At present time arable lands are used mainly for dry-land crops of grains (wheat), oil-yielding crops (safflower) cultures. Grain crops` harvest on these territories primarily depends on humidity level in a certain year but it seldom reaches 0.8-1 t/ha and such a harvest takes place once in 3-5 years. In other years harvests cover for expenses of seed grain, only or there is not any harvest at all.
Livestock breeding sometimes remains the main source of income for increasing local population. It is a rare survival strategy in a country with low trust in institutions, increasing inflation, poor governance and uncertain future perspectives for a young generation. Overgrazing and missing sustainable pasture management practices are the regular situation, not the exception. Vegetation cover is gone, including below ground phytomass, at large mountain foothills and initiates serious soil erosion processes. Soils suffer from induration, surface layer and soil structure destruction, wind erosion, surface flow increase and interflow decrease. Mudslide, reduction of river discharge, soil fertility loss are the serious consequence.
More and more evident climate change indicators in Uzbekistan can only aggravate the situation: as climatologists forecast, air temperature at the country`s territory is going to increase, whereas amount of precipitations changes insignificantly, so humidity decreases. Consequently the probability of acceptable grain crop harvest on dry-farming land and feeding phytomass on pastures is decreasing and will decrease even more in the future as a result of territory`s increasing aridization. In other words: The risk to maintain current livestock numbers and gain agriculture yields on dry lands will increase with the time. Therefore there is actually no other option to consider sustainable land and forest management approaches, the sooner the wiser.
However there are not many alternatives for such severe conditions of growing areas and they should correspond to at least, two criteria. First, alternatives need to be adapted to the natural conditions of the specific areas. Second, they must deploy enough economic benefit for local population not less than existing land use.
Pistachio forest in Ferghana valley.
However all the necessary conditions for pistachio production exists in Uzbekistan, and it may be done on dry-farming lands without extra watering under natural conditions:
- the foothills of Central Asia, including Uzbekistan are natural habitats for pistachio. Center of pistachio variety diversity is situated here. It allows local scientists to select different varieties;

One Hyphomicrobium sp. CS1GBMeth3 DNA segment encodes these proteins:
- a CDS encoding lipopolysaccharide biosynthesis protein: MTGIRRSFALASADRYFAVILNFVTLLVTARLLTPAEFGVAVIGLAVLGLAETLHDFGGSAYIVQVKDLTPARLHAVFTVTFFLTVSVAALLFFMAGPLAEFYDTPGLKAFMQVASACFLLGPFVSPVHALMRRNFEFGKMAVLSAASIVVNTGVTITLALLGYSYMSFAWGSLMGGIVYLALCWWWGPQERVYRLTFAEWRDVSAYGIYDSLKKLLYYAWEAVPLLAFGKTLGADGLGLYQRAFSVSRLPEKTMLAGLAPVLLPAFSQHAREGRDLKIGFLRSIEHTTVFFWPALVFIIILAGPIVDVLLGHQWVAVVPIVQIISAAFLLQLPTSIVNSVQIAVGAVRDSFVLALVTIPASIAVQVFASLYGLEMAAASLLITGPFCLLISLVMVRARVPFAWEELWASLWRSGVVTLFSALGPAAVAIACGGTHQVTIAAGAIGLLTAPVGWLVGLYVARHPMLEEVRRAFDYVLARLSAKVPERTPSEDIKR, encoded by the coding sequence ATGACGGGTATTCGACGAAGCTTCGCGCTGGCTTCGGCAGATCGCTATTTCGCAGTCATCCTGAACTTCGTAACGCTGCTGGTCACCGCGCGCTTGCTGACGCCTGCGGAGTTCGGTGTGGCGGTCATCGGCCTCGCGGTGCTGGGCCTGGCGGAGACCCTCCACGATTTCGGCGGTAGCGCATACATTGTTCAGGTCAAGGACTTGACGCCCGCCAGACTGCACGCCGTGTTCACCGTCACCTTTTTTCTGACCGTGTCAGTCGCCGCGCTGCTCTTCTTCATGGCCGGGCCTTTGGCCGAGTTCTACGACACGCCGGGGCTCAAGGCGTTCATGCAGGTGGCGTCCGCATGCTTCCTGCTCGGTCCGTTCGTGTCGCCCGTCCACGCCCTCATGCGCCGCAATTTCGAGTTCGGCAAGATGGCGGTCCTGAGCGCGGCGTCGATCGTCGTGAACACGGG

- pistachio cultivating has a promising commercial potential;
- about 7.8 million hectares are in general suitable and out of them about 3 million hectares of optimal suitability in terms of the altitudinal limits in Uzbekistan as drafted in map 1. According to State Committee on Land Resources a minimum of 700,000 hectares of dry-farming land exists in Uzbekistan that are suitable for pistachio growing because of its optimal land use rights according to the land owing administration;
- all the techniques and know-how for the establishment of afforestation sites, their inoculation and maintenance are available. Moreover techniques for the optimization of already existing pistachio sites are available;
- there is a collection of pistachio`s varieties (about 20) with big and open nuts on the pilot site Gallyaaral of Djizak forestry enterprise (Djizak province). GEF Small Grants Program in Uzbekistan (SGP), established a mother plantation there that holds 12 varieties that are the source for tree stocks inoculation to for higher ecologic variability and resistance to diseases and other risks;
- economic analysis shown, as will be outlined below that pistachio cultivation is more profitable than dryland-farming or livestock breeding;
- the establishment of pistachio growing sites contributes to a much better land management and re-establishment of its natural ecosystem services. Thus it is an efficient tool for mitigation and adaptation to climate change and to combat desertification.